Tuesday, February 26, 2013
Frank Bill's "Crimes in Southern Indiana"
by Pa Rock
Life is rough in America’s meth belt, and if you want to know the just how god-awful it is, then may I recommend a book of short stories by a sensational writer by the name of Frank Bill. The collection is called Crimes in Southern Indiana, but sadly those tales could depict the hidden life in many communities across America – the life most of us fail to observe or acknowledge.
Damn, this guy is a powerful writer! Frank Bill’s stories show us desolate, dangerous, and despicable places that are populated with some of the strangest, sickest and sorriest people imaginable. His characters visit taverns in the mornings and dog fights at night. They cook meth, do meth, steal meth, and sell meth. They maim and murder, take part in gang rapes, kill children while driving drunk, and sell the occasional granddaughter into prostitution. And the scariest part of all is that Frank Bill’s characters are starkly real, living in the dark alleys and rusted trailers that lie just beyond our comfortable field of vision.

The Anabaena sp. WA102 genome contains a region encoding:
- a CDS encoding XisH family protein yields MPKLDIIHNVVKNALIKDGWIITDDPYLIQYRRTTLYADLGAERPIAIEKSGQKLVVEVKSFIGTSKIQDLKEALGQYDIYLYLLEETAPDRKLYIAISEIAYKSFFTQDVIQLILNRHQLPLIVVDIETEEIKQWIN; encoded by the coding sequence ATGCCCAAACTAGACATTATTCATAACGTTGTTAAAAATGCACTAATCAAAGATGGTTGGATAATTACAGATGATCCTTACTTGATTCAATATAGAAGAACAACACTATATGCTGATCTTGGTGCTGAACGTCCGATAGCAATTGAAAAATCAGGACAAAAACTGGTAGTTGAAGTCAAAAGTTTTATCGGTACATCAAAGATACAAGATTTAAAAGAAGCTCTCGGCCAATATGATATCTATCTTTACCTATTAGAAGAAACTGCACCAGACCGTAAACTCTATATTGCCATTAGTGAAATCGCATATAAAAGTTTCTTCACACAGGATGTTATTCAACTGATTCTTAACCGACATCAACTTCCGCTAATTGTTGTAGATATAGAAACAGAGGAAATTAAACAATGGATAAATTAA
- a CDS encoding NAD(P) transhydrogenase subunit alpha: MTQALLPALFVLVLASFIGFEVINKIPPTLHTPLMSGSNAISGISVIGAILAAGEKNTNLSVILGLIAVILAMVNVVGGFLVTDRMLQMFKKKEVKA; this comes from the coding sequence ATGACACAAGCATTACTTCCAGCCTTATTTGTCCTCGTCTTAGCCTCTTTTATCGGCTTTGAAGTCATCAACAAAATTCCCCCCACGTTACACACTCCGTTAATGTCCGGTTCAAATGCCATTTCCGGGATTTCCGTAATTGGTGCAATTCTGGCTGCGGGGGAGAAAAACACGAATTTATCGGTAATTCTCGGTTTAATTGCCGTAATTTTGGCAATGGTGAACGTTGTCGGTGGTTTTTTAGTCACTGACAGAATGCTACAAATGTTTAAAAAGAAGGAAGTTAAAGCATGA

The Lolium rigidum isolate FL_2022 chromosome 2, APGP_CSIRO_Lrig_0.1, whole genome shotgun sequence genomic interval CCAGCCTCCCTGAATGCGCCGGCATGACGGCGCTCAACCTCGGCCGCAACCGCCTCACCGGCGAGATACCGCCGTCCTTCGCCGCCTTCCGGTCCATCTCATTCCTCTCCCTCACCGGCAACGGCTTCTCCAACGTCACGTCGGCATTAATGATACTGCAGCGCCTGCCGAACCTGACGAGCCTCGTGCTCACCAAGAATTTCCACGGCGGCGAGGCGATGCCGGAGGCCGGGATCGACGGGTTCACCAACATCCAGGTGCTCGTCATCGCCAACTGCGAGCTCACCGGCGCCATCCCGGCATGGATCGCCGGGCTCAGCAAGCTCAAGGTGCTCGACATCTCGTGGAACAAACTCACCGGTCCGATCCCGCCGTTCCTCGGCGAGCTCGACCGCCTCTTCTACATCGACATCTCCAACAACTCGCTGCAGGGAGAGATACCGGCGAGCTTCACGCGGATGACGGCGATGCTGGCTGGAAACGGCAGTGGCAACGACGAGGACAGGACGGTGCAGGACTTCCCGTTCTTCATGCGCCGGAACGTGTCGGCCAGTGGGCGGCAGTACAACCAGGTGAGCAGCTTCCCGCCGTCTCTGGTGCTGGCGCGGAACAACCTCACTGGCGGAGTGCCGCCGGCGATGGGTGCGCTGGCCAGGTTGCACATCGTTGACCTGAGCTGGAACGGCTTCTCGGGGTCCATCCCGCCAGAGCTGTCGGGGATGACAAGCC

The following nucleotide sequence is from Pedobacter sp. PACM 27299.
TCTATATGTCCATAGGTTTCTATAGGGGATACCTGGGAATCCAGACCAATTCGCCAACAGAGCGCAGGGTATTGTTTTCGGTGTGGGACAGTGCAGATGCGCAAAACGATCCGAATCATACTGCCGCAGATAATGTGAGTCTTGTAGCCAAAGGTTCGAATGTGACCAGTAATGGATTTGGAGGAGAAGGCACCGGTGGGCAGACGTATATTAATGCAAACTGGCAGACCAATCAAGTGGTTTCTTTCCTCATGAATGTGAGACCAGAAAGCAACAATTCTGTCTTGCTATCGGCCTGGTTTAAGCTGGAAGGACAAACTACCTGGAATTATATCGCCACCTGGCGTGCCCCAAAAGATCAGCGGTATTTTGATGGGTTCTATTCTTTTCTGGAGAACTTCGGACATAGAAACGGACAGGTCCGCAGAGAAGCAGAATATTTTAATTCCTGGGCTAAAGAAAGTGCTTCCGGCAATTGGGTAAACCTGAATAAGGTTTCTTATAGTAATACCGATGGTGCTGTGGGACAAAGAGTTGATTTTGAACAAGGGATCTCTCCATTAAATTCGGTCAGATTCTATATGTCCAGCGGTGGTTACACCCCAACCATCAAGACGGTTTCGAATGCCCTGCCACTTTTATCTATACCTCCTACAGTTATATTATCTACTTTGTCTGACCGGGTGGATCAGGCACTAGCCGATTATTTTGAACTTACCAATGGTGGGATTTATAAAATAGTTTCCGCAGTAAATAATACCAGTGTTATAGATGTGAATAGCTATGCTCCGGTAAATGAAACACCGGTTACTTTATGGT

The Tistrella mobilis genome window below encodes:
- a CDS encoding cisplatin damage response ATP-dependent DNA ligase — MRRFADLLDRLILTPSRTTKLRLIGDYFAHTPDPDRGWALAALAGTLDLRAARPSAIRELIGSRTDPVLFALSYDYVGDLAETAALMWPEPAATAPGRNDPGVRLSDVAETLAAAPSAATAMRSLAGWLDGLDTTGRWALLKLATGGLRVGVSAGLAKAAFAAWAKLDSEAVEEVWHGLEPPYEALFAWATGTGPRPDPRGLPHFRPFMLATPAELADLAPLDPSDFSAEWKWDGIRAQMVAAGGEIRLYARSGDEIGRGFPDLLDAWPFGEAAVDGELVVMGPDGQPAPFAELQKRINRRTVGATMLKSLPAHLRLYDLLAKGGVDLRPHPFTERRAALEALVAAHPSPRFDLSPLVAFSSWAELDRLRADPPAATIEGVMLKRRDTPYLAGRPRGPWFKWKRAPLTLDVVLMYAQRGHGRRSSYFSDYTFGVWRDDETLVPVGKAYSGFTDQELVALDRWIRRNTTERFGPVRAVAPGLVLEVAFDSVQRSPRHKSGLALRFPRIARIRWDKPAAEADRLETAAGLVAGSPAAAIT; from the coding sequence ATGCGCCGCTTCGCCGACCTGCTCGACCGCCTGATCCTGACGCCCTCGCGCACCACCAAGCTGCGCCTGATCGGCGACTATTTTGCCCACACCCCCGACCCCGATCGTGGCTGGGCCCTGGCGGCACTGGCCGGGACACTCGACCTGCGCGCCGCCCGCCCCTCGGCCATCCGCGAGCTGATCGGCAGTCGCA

Every story in this book is a punch in the gut, but my two favorites are “The Accident” and “The Old Mechanic.” Both deal with PTSD. In the first a man in an elevator tries (or perhaps he doesn’t) to help a man on the outside whose arm gets stuck in the door and is ripped off as the elevator rises to the next floor. The other story, “The Old Mechanic,” looks at the evolution of a World War II vet who suffers deep grief and trauma during the war before coming home to a wife and two daughters. The girls listen in fear and silence night after night as dad beats mom senseless. The story advances one generation to show the same veteran, now a sad and angry old man living alone, as he tries to get to know his grandson. That man, the old mechanic, represents a true measure of the cost of war.
And then there are the rotting bodies, rusting cars, infidelities, tortures, murders, tweakers, lost souls, and more rotting bodies. Life does not get any more real than the tales of Frank Bill.